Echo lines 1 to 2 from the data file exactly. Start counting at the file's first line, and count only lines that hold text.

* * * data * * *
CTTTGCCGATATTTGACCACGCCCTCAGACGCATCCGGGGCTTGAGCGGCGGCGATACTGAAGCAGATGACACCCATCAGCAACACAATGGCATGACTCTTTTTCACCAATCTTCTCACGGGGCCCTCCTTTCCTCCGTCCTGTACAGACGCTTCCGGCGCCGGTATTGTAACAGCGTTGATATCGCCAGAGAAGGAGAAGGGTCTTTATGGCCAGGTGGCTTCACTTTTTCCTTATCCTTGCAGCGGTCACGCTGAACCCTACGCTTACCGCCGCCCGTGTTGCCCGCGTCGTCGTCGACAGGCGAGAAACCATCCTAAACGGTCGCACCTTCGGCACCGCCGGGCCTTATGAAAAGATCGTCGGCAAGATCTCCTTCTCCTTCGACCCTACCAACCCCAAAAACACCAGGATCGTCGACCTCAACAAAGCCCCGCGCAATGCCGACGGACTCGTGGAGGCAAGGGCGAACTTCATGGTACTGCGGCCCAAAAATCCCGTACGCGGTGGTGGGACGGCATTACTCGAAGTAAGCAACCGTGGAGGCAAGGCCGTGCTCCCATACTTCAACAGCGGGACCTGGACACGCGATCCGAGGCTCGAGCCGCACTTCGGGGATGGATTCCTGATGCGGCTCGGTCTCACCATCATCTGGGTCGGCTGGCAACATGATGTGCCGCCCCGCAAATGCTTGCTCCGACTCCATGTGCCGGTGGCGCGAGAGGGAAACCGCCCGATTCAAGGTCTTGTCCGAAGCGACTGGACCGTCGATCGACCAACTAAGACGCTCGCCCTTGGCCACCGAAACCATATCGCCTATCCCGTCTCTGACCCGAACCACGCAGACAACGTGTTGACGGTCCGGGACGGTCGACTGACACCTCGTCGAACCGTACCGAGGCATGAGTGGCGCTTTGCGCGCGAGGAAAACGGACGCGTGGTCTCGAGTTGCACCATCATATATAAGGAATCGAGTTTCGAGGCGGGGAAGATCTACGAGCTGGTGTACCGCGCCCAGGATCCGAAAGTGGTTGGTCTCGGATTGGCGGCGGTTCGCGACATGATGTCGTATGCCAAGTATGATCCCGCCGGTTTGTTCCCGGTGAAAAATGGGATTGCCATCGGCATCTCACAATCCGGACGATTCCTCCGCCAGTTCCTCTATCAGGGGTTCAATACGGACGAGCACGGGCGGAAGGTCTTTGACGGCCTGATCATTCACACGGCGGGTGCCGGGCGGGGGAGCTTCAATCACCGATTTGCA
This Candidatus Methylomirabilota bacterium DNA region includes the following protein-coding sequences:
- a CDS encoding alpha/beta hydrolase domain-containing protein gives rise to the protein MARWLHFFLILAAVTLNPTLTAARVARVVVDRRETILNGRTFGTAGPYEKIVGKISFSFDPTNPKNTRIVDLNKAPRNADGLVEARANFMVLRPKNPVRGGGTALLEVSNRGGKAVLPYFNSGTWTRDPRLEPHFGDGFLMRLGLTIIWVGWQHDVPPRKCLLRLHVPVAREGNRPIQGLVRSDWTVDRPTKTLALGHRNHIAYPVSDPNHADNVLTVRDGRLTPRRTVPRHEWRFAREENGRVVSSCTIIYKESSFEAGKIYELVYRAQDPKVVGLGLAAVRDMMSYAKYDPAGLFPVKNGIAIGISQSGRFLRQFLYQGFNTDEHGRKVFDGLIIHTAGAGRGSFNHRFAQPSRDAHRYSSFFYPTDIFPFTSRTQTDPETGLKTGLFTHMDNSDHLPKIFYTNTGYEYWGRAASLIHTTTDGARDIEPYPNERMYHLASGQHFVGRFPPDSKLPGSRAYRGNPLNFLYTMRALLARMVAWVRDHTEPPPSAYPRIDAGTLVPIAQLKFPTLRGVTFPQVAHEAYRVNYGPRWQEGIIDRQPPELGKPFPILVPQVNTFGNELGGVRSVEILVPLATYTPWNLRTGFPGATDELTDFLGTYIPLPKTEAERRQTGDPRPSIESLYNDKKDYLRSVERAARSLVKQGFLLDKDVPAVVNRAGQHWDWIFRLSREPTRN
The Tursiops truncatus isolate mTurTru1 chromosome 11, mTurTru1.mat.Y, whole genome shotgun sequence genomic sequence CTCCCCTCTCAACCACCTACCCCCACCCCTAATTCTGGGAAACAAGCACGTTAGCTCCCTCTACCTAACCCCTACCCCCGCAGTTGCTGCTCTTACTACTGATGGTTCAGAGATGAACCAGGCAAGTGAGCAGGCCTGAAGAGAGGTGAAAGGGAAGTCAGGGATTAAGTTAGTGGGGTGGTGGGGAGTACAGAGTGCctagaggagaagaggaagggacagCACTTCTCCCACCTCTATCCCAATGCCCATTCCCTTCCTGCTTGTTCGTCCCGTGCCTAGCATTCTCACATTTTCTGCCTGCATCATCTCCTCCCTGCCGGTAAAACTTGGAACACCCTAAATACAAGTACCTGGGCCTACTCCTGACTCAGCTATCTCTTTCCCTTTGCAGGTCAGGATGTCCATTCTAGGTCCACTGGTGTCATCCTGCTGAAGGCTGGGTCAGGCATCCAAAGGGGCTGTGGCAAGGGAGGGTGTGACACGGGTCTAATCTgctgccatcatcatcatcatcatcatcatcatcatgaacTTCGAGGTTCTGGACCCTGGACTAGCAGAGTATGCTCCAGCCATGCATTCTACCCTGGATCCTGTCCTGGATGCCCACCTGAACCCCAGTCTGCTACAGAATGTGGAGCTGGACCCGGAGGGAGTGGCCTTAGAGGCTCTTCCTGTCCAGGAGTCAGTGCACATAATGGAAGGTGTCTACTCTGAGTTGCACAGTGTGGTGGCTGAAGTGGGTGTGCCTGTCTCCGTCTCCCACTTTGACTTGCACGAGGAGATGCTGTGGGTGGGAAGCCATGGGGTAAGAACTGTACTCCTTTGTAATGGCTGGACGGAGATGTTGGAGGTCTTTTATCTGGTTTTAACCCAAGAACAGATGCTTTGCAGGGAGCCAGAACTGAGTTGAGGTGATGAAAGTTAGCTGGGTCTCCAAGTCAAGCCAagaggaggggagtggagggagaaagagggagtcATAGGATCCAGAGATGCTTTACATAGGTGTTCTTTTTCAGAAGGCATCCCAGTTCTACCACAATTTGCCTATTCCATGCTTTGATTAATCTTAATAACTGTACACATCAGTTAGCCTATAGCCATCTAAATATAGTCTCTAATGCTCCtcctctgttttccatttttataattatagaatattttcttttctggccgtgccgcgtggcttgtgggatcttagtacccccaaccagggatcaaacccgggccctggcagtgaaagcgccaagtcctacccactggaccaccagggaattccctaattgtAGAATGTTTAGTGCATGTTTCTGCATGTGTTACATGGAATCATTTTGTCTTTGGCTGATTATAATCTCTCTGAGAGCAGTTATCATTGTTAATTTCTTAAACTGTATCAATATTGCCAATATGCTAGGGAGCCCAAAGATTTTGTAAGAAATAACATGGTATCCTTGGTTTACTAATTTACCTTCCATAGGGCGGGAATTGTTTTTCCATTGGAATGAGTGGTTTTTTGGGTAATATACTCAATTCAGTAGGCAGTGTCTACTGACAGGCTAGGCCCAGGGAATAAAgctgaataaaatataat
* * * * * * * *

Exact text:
CTTTGCCGATATTTGACCACGCCCTCAGACGCATCCGGGGCTTGAGCGGCGGCGATACTGAAGCAGATGACACCCATCAGCAACACAATGGCATGACTCTTTTTCACCAATCTTCTCACGGGGCCCTCCTTTCCTCCGTCCTGTACAGACGCTTCCGGCGCCGGTATTGTAACAGCGTTGATATCGCCAGAGAAGGAGAAGGGTCTTTATGGCCAGGTGGCTTCACTTTTTCCTTATCCTTGCAGCGGTCACGCTGAACCCTACGCTTACCGCCGCCCGTGTTGCCCGCGTCGTCGTCGACAGGCGAGAAACCATCCTAAACGGTCGCACCTTCGGCACCGCCGGGCCTTATGAAAAGATCGTCGGCAAGATCTCCTTCTCCTTCGACCCTACCAACCCCAAAAACACCAGGATCGTCGACCTCAACAAAGCCCCGCGCAATGCCGACGGACTCGTGGAGGCAAGGGCGAACTTCATGGTACTGCGGCCCAAAAATCCCGTACGCGGTGGTGGGACGGCATTACTCGAAGTAAGCAACCGTGGAGGCAAGGCCGTGCTCCCATACTTCAACAGCGGGACCTGGACACGCGATCCGAGGCTCGAGCCGCACTTCGGGGATGGATTCCTGATGCGGCTCGGTCTCACCATCATCTGGGTCGGCTGGCAACATGATGTGCCGCCCCGCAAATGCTTGCTCCGACTCCATGTGCCGGTGGCGCGAGAGGGAAACCGCCCGATTCAAGGTCTTGTCCGAAGCGACTGGACCGTCGATCGACCAACTAAGACGCTCGCCCTTGGCCACCGAAACCATATCGCCTATCCCGTCTCTGACCCGAACCACGCAGACAACGTGTTGACGGTCCGGGACGGTCGACTGACACCTCGTCGAACCGTACCGAGGCATGAGTGGCGCTTTGCGCGCGAGGAAAACGGACGCGTGGTCTCGAGTTGCACCATCATATATAAGGAATCGAGTTTCGAGGCGGGGAAGATCTACGAGCTGGTGTACCGCGCCCAGGATCCGAAAGTGGTTGGTCTCGGATTGGCGGCGGTTCGCGACATGATGTCGTATGCCAAGTATGATCCCGCCGGTTTGTTCCCGGTGAAAAATGGGATTGCCATCGGCATCTCACAATCCGGACGATTCCTCCGCCAGTTCCTCTATCAGGGGTTCAATACGGACGAGCACGGGCGGAAGGTCTTTGACGGCCTGATCATTCACACGGCGGGTGCCGGGCGGGGGAGCTTCAATCACCGATTTGCA
This Candidatus Methylomirabilota bacterium DNA region includes the following protein-coding sequences: